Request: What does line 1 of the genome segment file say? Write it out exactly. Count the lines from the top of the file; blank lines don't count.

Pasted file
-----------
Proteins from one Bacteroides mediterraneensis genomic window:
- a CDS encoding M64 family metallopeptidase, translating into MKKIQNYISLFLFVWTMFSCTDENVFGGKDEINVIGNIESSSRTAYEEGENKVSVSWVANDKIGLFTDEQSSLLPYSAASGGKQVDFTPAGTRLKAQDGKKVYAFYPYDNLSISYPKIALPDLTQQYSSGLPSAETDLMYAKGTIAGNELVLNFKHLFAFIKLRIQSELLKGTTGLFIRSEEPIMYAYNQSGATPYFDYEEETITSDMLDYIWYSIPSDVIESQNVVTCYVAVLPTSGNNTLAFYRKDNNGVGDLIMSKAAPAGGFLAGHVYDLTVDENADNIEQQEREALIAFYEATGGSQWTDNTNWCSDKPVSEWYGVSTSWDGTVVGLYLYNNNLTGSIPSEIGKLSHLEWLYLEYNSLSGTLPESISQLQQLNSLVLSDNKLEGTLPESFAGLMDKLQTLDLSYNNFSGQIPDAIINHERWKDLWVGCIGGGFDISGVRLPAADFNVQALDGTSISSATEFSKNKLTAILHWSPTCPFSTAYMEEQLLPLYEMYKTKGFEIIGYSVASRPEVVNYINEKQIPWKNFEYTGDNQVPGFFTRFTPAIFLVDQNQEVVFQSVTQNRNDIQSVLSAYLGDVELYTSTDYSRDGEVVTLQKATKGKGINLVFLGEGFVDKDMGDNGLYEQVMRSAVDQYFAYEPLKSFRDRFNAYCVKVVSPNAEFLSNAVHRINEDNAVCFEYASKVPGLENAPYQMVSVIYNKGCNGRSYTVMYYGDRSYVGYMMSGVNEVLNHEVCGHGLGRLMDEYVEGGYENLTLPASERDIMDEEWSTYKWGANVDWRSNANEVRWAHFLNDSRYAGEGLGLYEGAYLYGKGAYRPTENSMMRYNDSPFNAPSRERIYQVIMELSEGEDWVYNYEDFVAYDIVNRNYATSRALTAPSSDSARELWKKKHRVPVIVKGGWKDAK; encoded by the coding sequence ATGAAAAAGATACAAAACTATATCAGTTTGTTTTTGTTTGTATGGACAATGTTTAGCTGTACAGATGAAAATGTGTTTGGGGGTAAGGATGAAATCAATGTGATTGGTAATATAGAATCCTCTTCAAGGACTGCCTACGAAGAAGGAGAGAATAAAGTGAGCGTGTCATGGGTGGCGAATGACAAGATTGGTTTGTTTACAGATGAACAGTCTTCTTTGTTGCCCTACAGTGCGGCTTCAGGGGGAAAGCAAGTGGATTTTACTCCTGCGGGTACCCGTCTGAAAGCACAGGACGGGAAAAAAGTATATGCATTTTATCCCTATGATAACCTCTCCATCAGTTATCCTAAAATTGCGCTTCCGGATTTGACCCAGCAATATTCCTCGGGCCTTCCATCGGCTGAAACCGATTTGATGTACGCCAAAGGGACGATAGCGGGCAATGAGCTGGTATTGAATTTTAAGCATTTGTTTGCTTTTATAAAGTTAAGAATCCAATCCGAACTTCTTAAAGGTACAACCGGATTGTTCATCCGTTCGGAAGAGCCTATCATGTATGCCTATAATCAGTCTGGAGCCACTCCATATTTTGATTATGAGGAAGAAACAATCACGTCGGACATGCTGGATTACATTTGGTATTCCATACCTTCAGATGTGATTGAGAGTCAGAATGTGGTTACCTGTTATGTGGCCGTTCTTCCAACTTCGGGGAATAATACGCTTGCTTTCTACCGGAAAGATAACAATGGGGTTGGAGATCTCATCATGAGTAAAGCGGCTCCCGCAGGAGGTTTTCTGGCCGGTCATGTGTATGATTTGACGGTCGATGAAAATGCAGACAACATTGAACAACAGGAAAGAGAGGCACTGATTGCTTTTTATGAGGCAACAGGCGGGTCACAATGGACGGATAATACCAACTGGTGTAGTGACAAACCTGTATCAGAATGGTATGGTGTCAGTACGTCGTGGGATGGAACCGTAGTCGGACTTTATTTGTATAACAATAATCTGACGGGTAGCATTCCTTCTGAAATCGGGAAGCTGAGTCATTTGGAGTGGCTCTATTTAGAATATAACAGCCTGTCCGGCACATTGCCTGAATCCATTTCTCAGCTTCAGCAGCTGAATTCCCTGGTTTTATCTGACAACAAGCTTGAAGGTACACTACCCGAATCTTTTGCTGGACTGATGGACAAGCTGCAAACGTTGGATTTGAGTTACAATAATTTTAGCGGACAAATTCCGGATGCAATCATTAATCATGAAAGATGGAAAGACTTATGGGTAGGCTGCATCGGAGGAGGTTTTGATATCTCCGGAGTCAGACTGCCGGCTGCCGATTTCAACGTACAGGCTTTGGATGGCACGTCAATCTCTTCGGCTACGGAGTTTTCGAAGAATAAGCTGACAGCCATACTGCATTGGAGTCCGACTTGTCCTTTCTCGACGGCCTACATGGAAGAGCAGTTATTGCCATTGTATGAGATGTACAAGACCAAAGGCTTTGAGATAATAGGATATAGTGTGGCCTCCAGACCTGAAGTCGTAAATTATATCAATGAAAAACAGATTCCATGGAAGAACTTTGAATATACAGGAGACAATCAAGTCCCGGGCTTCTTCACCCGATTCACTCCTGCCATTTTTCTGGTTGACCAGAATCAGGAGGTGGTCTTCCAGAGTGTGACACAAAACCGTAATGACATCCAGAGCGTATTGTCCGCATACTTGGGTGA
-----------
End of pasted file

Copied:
Proteins from one Bacteroides mediterraneensis genomic window: